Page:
Exposure to environmental stress such as radiation, poor nutrition or smoking, can cause hazardous lesions in DNA including double-strand breaks (DSB). In red blood cells, a DNA fragment or lagging chromosome forms a micronucleus when left behind after the main nucleus is extruded to form the mature reticulocyte during erythropoiesis. Reticulocytes with micronuclei in human peripheral blood are not generally available for analysis because the spleen removes aberrant cells. We have developed a simple and rapid method to isolate and analyze immature reticulocytes in the peripheral blood for the presence of micronuclei before these cells are removed by the spleen. This method applies single-laser flow-cytometry to measure micronuclei in an enriched reticulocyte population. Heavy smoking is associated with increased micronuclei frequency, due to DSBs. We assessed DNA damage in smokers using this novel flow-cytometry based micronuclei-assay. Our results show that this assay can effectively detect micronuclei in human blood samples. This method, unlike available micronuclei assays, allows rapid evaluation of a large number of cells, and provides an improved technology for monitoring human populations for genetic damage.

Our invention provides methods and kits for analyzing immature reticulocytes for the presence of micronuclei. In one embodiment, the method generally comprises the steps of immuno-magnetically isolating reticulocytes from a human blood cell sample by contacting the sample with flow cytometry-compatible magnetic beads coated with a reticulocyte surface protein—selective antibody, under conditions wherein the antibody selectively binds the reticulocytes; applying a magnetic field to the sample to magnetically segregate antibody-bound reticulocytes; washing away unsegregated material; labeling the reticulocytes with a fluorescently labeled reticulocyte surface protein—selective antibody; staining reticulocyte micronuclei with a DNA—staining fluorescent dye, wherein the dye and the fluorescently labeled antibody have overlapping absorption spectra, and distinguishable emission spectra; and analyzing the labeled reticulocytes for the presence of stained micronuclei using single-laser flow cytometry.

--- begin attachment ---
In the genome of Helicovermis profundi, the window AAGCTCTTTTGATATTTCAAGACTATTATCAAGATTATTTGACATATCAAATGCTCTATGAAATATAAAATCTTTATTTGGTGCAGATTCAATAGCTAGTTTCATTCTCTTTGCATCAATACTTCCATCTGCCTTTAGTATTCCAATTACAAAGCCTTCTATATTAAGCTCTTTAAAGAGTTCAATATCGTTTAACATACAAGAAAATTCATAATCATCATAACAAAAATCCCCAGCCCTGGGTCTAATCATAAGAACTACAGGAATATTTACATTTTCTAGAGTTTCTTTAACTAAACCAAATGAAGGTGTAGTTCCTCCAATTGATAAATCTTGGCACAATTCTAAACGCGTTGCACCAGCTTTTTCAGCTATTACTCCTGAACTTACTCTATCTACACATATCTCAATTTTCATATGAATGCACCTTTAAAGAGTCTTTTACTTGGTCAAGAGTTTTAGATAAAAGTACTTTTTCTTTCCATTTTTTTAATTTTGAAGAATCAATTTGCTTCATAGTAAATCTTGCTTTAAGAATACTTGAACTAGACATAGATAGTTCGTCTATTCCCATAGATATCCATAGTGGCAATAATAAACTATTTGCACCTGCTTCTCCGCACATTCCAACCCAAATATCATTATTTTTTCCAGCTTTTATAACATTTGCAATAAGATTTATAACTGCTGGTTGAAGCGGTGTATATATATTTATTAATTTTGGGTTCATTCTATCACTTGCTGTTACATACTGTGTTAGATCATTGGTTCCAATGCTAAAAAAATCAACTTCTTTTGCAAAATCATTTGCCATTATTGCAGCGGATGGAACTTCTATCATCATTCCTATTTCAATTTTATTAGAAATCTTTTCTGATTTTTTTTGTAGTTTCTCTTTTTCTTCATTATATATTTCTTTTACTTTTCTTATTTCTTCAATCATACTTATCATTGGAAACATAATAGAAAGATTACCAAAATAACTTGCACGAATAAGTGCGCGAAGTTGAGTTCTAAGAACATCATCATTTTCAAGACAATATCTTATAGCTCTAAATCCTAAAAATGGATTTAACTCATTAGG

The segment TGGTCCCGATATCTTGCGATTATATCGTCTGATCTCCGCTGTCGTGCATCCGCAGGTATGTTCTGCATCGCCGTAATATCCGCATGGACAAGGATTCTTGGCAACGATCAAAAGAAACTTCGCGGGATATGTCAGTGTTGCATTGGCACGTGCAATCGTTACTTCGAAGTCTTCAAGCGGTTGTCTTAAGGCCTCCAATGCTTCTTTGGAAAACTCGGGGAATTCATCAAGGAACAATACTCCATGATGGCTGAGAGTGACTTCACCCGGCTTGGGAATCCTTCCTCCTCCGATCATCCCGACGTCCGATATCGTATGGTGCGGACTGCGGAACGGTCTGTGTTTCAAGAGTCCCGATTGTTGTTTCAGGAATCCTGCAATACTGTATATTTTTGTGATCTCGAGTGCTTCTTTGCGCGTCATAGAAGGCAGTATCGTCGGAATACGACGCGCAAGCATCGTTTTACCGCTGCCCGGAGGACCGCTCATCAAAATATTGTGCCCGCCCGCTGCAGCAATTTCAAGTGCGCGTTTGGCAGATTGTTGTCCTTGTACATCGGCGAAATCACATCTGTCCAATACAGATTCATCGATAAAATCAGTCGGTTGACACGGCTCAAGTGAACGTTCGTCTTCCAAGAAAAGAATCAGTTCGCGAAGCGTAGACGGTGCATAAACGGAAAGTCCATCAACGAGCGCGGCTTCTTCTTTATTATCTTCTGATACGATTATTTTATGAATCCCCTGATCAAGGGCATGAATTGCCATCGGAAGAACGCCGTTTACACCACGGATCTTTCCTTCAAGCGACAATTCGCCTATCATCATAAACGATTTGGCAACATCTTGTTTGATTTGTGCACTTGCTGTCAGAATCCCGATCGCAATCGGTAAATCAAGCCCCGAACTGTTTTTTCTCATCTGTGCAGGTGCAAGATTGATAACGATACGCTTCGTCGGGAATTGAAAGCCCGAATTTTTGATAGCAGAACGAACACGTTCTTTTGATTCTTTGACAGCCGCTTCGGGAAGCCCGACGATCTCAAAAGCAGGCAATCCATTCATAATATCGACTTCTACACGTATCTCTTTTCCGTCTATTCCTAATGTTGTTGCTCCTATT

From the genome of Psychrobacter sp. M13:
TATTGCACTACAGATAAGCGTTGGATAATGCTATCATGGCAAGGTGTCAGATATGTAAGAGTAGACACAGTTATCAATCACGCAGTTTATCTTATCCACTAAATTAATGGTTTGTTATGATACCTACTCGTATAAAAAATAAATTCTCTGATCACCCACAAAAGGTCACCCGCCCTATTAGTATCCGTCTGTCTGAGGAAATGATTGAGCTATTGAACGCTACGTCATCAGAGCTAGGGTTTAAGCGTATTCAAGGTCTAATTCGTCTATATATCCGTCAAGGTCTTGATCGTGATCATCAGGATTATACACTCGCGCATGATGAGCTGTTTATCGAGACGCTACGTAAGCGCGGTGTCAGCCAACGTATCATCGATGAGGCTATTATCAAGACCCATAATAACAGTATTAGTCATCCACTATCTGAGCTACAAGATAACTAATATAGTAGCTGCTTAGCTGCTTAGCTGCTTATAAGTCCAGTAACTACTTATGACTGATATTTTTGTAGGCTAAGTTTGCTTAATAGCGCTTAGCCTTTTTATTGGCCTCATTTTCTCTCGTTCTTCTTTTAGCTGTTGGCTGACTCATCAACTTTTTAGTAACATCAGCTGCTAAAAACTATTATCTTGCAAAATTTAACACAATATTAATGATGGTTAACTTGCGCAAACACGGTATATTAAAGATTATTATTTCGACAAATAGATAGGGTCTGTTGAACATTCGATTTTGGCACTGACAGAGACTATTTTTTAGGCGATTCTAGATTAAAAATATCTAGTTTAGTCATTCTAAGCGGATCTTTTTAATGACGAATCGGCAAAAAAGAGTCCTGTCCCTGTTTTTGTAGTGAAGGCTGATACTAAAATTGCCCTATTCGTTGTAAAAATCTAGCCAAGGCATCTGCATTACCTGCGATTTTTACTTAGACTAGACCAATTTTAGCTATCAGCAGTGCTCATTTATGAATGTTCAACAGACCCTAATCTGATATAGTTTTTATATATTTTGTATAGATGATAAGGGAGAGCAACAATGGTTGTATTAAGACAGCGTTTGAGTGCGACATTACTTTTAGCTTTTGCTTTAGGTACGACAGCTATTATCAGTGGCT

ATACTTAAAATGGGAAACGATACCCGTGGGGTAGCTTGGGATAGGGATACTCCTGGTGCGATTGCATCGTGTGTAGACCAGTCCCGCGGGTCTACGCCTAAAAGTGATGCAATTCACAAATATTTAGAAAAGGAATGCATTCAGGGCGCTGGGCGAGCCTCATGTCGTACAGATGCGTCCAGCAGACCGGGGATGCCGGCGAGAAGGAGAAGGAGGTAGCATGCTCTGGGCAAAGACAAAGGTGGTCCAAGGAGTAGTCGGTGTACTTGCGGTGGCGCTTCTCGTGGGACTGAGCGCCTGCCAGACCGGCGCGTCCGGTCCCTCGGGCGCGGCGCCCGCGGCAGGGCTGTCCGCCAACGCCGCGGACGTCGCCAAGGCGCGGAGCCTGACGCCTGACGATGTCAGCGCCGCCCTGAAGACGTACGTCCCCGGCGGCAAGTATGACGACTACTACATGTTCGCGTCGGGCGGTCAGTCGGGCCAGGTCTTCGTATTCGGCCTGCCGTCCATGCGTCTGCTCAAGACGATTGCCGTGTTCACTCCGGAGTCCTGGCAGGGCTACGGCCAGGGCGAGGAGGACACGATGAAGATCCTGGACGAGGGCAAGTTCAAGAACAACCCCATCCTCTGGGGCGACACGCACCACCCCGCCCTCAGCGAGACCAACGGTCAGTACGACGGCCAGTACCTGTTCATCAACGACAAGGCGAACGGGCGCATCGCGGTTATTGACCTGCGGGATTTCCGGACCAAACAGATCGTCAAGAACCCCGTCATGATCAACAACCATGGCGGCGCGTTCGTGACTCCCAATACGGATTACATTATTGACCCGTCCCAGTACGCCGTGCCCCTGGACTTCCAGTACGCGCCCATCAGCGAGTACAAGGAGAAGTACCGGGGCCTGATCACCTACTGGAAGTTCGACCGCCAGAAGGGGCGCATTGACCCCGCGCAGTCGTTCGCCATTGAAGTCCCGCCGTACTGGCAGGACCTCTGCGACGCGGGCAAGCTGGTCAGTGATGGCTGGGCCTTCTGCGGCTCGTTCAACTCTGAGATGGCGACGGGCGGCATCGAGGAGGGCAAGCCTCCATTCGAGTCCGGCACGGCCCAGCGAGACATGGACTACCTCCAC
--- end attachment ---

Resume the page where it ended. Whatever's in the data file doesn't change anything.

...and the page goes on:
One advantage of our method over prior methods is that the magnetic beads are flow cytometry-compatible, and do not have to be removed from segregated cells prior to flow cytometry analysis. Thus, no time-consuming bead detachment and separation procedures are required. Flow cytometry-compatible beads are sufficiently small as to not clog the flow cytometry equipment and, during analysis are either distinguishable from the cells or do not influence the scatter properties of the isolated cell population. Generally suitable beads have a diameter in a range of about 0.05-4.0 μm, preferably in a range of about 0.08 to 2.0 μm, more preferably, a diameter of about 1.0 μm.

The beads are coated with a reticulocyte surface protein—selective antibody. A suitable reticulocyte surface protein is one that is expressed by reticulocytes, and not expressed by at least one other blood cell type present in the sample, such that the immuno-magnetic isolation step results in a magnetically segregated cell population that is reticulocyte-enriched relative to the starting cell sample. Examples of targetable reticulocyte surface proteins include the transferrin receptor (CD71), glycophorin A (CD235a), thrombospondin (TSP) receptor (glycoprotein IV; CD36), and integrin α4β1 (very late activation antigen-4 (VLA-4); CD49d/CD29). Preferably, the surface protein is not expressed on mature erythrocytes (e.g. VLA-4 and CD71) or is expressed on mature erythrocytes at very low levels (e.g. CD36). These and other reticulocyte surface proteins that have reduced expression on mature erythrocytes have been described in the literature (see Geminard et al, Biocell (2002) 26:205-215; Rabesandratana et al, Blood (1998) 91:2573-2580; and Covas et al, Haematologica (2004) 89:273-280). In a particularly preferred embodiment, the surface protein is CD71.